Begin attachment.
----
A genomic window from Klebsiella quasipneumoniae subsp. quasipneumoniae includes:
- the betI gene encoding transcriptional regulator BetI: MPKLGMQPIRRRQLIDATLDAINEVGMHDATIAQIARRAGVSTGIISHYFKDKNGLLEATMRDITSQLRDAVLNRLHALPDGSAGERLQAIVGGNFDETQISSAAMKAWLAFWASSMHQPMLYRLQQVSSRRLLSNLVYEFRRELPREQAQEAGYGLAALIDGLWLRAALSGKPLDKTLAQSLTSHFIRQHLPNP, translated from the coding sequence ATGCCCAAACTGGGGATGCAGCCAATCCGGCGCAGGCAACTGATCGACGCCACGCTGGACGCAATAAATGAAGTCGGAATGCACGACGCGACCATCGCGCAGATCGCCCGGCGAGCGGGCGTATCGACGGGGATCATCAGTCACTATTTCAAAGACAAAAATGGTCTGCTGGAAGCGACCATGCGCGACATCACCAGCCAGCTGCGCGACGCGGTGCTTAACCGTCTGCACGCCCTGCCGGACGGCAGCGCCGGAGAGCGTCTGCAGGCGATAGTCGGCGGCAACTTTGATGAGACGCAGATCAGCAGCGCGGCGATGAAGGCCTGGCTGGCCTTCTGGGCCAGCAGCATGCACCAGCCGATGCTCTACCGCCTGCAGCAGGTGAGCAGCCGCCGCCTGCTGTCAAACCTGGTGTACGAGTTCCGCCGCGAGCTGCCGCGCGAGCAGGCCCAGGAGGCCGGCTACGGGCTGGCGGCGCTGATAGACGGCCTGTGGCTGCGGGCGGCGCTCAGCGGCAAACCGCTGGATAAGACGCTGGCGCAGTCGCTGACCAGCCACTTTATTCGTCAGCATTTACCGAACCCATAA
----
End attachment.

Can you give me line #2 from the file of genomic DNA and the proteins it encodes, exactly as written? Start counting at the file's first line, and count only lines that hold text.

- the betI gene encoding transcriptional regulator BetI: MPKLGMQPIRRRQLIDATLDAINEVGMHDATIAQIARRAGVSTGIISHYFKDKNGLLEATMRDITSQLRDAVLNRLHALPDGSAGERLQAIVGGNFDETQISSAAMKAWLAFWASSMHQPMLYRLQQVSSRRLLSNLVYEFRRELPREQAQEAGYGLAALIDGLWLRAALSGKPLDKTLAQSLTSHFIRQHLPNP, translated from the coding sequence ATGCCCAAACTGGGGATGCAGCCAATCCGGCGCAGGCAACTGATCGACGCCACGCTGGACGCAATAAATGAAGTCGGAATGCACGACGCGACCATCGCGCAGATCGCCCGGCGAGCGGGCGTATCGACGGGGATCATCAGTCACTATTTCAAAGACAAAAATGGTCTGCTGGAAGCGACCATGCGCGACATCACCAGCCAGCTGCGCGACGCGGTGCTTAACCGTCTGCACGCCCTGCCGGACGGCAGCGCCGGAGAGCGTCTGCAGGCGATAGTCGGCGGCAACTTTGATGAGACGCAGATCAGCAGCGCGGCGATGAAGGCCTGGCTGGCCTTCTGGGCCAGCAGCATGCACCAGCCGATGCTCTACCGCCTGCAGCAGGTGAGCAGCCGCCGCCTGCTGTCAAACCTGGTGTACGAGTTCCGCCGCGAGCTGCCGCGCGAGCAGGCCCAGGAGGCCGGCTACGGGCTGGCGGCGCTGATAGACGGCCTGTGGCTGCGGGCGGCGCTCAGCGGCAAACCGCTGGATAAGACGCTGGCGCAGTCGCTGACCAGCCACTTTATTCGTCAGCATTTACCGAACCCATAA